what is positive discipline

What is Positive Discipline: A Beginners Guide for 2021

Last Updated on September 2, 2021.

When you hear the word discipline what comes to mind? For many people, discipline is associated with punishment. The idea of disciplining a child often involves yelling at them and making them feel bad about themselves. But there’s a better way. In this blog post, we will talk about what positive discipline is, what it looks like in practice, and how you can teach your own children to be more disciplined without resorting to punishments that don’t work!

What is discipline, exactly?

Discipline means to teach. If you are disciplined, you’re a disciple of your teacher. Discipline is not the same thing as punishment. Discipline is what we do to help children learn how to behave in a way that is socially acceptable. It helps them make wise choices and decisions for themselves, but it also teaches them the skills they need to be successful on their own as adults.

What is positive discipline?

Positive discipline is a way of teaching children what they should do instead of what they shouldn’t. Positive discipline focuses on the child’s needs and strengths and teaches them how to solve problems rather than expecting adults to come in with all the answers for their every need.

When we use positive discipline, we are using an approach that is respectful, understanding, and patient. We are able to give children what they really need: the tools to solve their own problems.

RELATED: What is conscious discipline? How do you use it?

Why is positive discipline effective?

Positive discipline is effective because it teaches children what they should do instead of what they shouldn’t. Positive discipline is a method that reinforces positive behavior while focusing on the good in each child.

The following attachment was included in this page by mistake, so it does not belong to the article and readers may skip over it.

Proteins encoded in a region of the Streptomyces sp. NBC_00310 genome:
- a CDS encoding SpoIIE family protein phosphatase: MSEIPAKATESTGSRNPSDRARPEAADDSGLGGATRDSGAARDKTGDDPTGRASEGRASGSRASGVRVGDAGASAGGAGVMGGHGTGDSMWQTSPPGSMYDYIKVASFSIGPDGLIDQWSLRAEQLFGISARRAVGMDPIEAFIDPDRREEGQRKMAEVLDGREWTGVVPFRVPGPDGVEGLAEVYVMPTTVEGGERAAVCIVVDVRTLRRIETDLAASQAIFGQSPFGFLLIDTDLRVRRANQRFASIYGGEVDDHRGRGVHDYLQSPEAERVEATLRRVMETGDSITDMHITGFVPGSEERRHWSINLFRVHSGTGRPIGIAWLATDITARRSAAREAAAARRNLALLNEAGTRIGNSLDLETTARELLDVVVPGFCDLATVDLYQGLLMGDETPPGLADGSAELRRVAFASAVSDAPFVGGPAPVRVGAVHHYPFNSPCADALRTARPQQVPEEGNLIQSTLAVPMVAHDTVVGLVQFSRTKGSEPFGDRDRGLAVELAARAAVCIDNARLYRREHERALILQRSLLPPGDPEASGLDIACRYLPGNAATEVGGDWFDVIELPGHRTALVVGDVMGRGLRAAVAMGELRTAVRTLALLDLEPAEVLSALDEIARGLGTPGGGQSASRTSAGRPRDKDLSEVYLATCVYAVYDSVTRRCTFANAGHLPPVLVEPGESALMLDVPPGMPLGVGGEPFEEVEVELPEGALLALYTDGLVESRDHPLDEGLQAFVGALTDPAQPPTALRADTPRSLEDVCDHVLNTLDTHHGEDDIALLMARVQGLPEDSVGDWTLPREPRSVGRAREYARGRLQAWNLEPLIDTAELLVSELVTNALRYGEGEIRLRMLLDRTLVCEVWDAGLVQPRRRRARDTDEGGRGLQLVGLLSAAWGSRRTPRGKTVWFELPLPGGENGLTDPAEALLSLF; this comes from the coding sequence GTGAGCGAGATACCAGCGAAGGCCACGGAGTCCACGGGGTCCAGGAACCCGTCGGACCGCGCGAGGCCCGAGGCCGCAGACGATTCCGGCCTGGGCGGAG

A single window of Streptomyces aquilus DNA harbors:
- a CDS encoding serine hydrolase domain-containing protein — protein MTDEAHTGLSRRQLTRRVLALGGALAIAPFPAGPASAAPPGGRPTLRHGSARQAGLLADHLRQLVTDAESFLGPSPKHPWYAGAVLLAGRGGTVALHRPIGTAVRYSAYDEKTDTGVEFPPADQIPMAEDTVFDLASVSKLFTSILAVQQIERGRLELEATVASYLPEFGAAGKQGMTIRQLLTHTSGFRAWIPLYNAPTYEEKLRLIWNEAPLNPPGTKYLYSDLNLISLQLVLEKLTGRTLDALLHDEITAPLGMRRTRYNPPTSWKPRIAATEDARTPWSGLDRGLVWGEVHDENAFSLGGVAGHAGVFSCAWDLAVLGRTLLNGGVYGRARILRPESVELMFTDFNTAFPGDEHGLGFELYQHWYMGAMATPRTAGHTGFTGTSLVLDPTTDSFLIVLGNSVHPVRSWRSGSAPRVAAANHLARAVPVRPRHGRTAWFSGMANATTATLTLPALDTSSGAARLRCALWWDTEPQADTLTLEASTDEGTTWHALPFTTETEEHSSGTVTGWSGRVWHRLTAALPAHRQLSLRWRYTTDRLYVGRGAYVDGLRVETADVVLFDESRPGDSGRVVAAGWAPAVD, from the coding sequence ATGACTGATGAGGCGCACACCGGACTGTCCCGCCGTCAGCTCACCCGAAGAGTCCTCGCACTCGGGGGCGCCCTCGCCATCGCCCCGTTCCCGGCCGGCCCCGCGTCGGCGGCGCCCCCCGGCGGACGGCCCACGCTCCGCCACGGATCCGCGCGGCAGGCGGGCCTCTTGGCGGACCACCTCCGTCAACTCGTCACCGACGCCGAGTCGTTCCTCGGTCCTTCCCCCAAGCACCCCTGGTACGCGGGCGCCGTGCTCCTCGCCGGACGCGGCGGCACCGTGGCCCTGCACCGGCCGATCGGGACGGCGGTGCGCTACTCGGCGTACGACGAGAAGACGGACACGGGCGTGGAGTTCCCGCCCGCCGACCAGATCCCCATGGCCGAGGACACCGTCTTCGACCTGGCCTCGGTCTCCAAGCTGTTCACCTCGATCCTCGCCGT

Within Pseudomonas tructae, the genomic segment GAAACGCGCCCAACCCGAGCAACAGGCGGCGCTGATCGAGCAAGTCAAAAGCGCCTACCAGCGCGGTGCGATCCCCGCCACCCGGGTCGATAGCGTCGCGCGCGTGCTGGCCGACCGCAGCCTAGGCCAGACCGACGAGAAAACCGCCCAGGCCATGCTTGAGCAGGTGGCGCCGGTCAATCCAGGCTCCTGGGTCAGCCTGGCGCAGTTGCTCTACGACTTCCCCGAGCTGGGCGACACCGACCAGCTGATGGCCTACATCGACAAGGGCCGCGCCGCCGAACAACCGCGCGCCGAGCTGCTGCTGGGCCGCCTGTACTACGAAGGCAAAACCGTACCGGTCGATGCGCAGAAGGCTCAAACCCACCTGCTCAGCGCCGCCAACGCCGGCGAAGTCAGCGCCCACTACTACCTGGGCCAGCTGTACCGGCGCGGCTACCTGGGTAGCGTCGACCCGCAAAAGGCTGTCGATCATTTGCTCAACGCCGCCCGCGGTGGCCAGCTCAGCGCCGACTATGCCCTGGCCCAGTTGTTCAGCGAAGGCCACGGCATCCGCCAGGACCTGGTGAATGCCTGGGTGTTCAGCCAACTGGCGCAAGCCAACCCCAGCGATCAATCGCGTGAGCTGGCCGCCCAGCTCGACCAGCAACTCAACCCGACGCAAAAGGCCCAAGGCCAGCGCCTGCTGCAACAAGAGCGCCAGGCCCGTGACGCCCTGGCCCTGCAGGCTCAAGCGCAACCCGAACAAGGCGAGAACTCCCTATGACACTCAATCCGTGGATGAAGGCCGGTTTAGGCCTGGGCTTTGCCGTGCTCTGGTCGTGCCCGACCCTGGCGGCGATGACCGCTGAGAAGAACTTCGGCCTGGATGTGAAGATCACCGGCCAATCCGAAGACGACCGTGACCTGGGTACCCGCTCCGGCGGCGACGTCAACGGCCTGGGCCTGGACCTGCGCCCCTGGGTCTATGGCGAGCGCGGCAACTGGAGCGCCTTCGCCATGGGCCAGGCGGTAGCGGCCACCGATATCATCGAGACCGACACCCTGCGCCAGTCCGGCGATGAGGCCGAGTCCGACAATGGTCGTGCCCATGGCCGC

The result is a child who feels capable of solving their own problems and being successful on their own, without the need for outside intervention.

Kids who are raised using positive discipline strategies are confident, self-sufficient, and able to make good decisions for themselves. Also, it instills a sense of intrinsic motivation, rather than relying on external motivation.

What are examples of positive discipline?

Positive discipline seems a little abstract for some parents. It might be easier to give some specific examples. Here’s what positive discipline might look like:

  • telling children what to do instead of what not to do
  • acknowledging the good in the child by praising them for their efforts
  • using natural and logical consequences that teach a lesson without resorting to anger, yelling, or ridicule.
  • creating a peaceful environment in the home
  • using what is called “time in” where children are given time to connect with you to calm down when they’re angry

How do I use a positive discipline approach?

Implementing a positive discipline approach takes a little bit of a paradigm shift. You’ll need to start thinking of what you want to teach your children in terms of what they need, rather than what they should or shouldn’t do. You’ll also have to be patient and understanding when things get difficult for them–even when it feels like it should be easy!

Here are 10 tips you can use to practice positive discipline

Set a good example

Kids emulate what they see. They rarely do what we say if we don’t follow our own advice. Set a good example.

Set limits

Children need limits. It’s how they learn what’s acceptable. If you don’t set limits, kids won’t know what they’re allowed to do and also what isn’t appropriate. Be clear about what happens if your child doesn’t follow rules. They need to learn that there will always be a consequence for their actions.